17th & 18th May 2014: Newark Air Museum
- Flying in the Missile Age 

Flying In The Missile Age

[Thanks to Dave Robinson (Aviation Ancestry) for this advertisement]

Flying In The Missile Age

"I should like to say a word about the future of the Royal Air Force . . . The introduction of new weapons will be a gradual process, extending over a good number of years, and even then there will still remain a very wide variety of roles for which manned aircraft will continue to be needed. I therefore hope that young men who have the ambition to be pilots, as well as those who are interested in new technical advances, will continue as before to look to the R.A.F. for a fine and useful career."


THE NEED FOR PILOTS, navigators and air electronics officers is as urgent as ever ...and the career prospects no less promising. Weapons change, tactics change, but the role of the Royal Air Force today remains the same.

MORE OPPORTUNITIES NOT LESS. To a young man ambitious to fly, and with the ability to lead others, the R.A.F. offers a fine and useful career. Men of high quality are required to fly the V-bombers, fighters and high-speed reconnaissance and transport aircraft. Even for those functions where unmanned missiles will in time give the answer, manned aircraft must continue in service for a number of years yet. Moreover, manned aircraft will always he needed for those functions to which the human brain in the air is indispensable.

And, whatever new instruments of air power are evolved, the R.A.F. will always need men of initiative who have been trained to master the problems of the air in the air. For such men this is a time of opportunity. Not only can they fulfil their ambition to fly for as long as they serve. They will have the chance of a full and satisfying career. Aircrew do much more than fly. T hey are often seconded for other important work in Britain and abroad. Variety is more than ever the essence of a career in the R.A.F. Whatever a man becomes - pilot, navigator, air electronics officer - there is no limit to what he may achieve. Quality counts. There is, and always will be, room for good men.

A SURE FUTURE—GOOD PAY. You can join the R.A.F. through the Direct Commission Scheme, confident of a permanent career right up to pension age. Or you can choose a twelve-year engagement with the option of leaving after eight. If you leave after 12 years you take back to civilian life a tax-free gratuity of £4,000! Alternatively, there is a five-year Short Service Commission Scheme, and for University Graduates, a special four-year Short Service Commission. Whichever you choose, the pay is good. At the new rates, a Flight Lieutenant of 25, can draw, with full allowances, about £1,500 a year.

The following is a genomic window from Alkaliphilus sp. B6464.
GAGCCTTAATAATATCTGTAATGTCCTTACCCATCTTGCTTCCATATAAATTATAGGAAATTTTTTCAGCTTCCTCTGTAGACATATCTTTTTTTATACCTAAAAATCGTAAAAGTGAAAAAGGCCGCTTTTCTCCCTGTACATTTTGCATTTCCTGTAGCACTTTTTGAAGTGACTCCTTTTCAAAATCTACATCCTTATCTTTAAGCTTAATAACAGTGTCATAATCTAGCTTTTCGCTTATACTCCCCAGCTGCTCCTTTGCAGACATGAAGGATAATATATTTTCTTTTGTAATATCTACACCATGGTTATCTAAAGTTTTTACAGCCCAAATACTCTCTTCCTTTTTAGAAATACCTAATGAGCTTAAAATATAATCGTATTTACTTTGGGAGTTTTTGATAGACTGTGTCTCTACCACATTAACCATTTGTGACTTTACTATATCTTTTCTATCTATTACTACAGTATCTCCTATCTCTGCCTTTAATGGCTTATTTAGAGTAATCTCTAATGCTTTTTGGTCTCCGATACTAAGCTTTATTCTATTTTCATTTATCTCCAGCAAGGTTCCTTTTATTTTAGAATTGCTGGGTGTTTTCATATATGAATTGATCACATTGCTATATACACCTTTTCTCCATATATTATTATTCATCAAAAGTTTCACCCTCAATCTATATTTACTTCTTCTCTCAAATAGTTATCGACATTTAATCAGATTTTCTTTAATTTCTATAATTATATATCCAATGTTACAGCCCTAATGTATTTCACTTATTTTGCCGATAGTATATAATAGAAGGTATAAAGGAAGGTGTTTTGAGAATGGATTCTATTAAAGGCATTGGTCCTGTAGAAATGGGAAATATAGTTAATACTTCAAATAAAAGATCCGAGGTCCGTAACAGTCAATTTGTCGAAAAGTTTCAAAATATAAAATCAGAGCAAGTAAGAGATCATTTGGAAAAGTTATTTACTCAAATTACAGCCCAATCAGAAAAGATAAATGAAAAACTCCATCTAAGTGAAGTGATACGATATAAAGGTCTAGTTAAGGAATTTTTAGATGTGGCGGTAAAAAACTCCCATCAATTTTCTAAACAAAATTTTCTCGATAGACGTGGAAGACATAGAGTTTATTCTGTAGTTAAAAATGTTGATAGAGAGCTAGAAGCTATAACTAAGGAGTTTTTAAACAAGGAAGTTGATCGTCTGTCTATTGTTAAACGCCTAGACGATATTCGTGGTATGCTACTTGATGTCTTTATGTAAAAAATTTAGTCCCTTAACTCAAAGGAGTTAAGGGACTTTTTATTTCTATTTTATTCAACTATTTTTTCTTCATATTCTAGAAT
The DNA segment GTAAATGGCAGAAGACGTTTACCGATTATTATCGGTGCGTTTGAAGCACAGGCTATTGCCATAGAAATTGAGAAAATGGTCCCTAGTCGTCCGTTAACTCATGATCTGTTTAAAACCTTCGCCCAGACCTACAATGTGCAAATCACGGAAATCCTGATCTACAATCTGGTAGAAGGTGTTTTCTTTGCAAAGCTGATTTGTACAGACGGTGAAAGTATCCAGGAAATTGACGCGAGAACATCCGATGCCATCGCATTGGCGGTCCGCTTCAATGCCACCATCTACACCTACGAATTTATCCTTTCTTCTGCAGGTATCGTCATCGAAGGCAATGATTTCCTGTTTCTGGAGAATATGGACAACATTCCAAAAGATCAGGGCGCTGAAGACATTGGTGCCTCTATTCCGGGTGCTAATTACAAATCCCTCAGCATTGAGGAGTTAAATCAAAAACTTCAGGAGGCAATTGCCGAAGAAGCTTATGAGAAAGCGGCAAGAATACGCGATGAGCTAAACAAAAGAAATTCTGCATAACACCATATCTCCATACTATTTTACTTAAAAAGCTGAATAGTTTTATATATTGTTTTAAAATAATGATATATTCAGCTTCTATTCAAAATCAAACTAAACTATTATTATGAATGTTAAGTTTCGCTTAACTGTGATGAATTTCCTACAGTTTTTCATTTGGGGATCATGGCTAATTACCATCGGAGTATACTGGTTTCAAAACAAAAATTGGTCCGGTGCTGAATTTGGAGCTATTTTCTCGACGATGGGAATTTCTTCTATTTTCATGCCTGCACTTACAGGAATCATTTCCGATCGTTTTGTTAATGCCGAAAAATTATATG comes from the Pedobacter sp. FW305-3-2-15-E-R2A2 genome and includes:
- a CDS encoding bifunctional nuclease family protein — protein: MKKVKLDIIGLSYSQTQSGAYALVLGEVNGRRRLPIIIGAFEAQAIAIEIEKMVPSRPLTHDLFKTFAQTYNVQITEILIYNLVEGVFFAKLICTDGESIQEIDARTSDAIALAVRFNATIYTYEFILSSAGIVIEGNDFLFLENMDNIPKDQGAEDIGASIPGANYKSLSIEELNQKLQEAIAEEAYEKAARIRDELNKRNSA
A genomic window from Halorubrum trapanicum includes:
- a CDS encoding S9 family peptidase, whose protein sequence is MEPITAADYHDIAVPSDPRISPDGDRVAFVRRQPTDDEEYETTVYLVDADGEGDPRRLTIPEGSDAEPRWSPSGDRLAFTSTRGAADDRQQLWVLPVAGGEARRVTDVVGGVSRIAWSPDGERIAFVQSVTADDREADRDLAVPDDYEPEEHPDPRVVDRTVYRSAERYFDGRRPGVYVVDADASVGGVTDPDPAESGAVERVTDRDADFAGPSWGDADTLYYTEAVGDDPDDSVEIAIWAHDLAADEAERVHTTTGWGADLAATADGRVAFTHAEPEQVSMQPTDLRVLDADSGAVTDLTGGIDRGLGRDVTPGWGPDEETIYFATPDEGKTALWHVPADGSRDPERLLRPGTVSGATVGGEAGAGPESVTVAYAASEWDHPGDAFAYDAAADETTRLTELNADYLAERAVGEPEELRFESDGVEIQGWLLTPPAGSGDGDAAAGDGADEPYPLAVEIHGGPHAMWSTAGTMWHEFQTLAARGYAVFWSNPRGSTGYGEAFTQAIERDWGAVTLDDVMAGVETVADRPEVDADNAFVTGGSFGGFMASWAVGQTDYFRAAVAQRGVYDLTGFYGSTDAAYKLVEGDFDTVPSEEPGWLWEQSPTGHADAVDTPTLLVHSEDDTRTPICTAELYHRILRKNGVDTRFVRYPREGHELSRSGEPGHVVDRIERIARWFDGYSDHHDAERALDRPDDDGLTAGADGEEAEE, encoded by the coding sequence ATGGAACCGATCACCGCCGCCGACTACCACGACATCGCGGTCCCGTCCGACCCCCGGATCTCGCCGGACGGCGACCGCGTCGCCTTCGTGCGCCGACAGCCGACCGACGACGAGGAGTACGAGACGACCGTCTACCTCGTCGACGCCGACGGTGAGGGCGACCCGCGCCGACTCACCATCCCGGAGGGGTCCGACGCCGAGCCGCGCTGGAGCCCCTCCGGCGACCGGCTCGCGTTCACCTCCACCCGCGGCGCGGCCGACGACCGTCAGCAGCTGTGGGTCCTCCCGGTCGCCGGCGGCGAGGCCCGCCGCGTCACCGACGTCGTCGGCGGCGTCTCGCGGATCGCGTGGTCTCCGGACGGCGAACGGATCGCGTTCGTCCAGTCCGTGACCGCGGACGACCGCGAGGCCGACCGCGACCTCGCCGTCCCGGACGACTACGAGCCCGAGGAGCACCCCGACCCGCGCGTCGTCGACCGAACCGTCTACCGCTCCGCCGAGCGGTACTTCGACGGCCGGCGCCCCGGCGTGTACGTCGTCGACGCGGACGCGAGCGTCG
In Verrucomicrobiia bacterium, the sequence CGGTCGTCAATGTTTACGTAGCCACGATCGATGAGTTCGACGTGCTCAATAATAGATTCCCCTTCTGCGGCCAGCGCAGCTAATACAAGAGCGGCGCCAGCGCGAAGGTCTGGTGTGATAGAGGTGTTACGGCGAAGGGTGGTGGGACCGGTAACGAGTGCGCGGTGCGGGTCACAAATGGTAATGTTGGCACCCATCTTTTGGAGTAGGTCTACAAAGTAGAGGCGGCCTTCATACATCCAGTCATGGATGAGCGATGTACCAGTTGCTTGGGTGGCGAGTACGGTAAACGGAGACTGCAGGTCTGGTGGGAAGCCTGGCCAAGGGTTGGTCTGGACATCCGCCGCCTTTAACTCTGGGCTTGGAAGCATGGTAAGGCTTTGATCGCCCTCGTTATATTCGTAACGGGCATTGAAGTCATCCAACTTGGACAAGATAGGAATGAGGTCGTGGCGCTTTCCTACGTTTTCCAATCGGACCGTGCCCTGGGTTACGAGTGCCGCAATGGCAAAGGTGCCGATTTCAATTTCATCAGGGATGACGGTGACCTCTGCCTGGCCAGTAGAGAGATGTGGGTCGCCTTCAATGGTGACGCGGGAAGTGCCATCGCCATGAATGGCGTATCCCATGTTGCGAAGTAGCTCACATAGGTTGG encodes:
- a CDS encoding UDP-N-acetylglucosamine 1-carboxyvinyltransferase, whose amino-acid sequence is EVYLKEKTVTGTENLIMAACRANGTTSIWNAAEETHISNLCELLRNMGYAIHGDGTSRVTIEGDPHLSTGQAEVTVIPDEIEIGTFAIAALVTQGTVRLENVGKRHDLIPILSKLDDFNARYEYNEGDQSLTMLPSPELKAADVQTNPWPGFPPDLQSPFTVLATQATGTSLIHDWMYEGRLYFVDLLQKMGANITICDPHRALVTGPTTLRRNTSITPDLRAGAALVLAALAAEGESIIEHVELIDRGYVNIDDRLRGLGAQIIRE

HOW TO FLY WITH THE R.A.F. You must be between 17; and 25 and absolutely fit. You must have General Certificate of Education or Scottish Leaving Certificate or their equivalents. You must he able to lead others, and you must have aptitude as well as enthusiasm for flying. If you feel you have all these qualities, write at once for details of the schemes of entry and an informative booklet, to the Air Ministry (FRI ), Adastral House, London, W.C.1. Give date of birth and educational qualifications.

RESPONSIBILITY. To fly with the R.A.F. is to work with the most depend-able men in the world, confident and well qualified for each of the many calls on their skill and initiative.

ADVENTURE. R.A.F. personnel were aboard the M.V. Theron as she returned with the advance party from the Commonwealth Trans-Antarctic Expedition, on the 23rd March this year.

The advent of the stand-off bomb (air-to-ground missile, for despatch several hundred miles from a target) actually enhances the vital role of the Valiant and other V-bombers for many years to come.

Royal Air Force - Flying and a Career.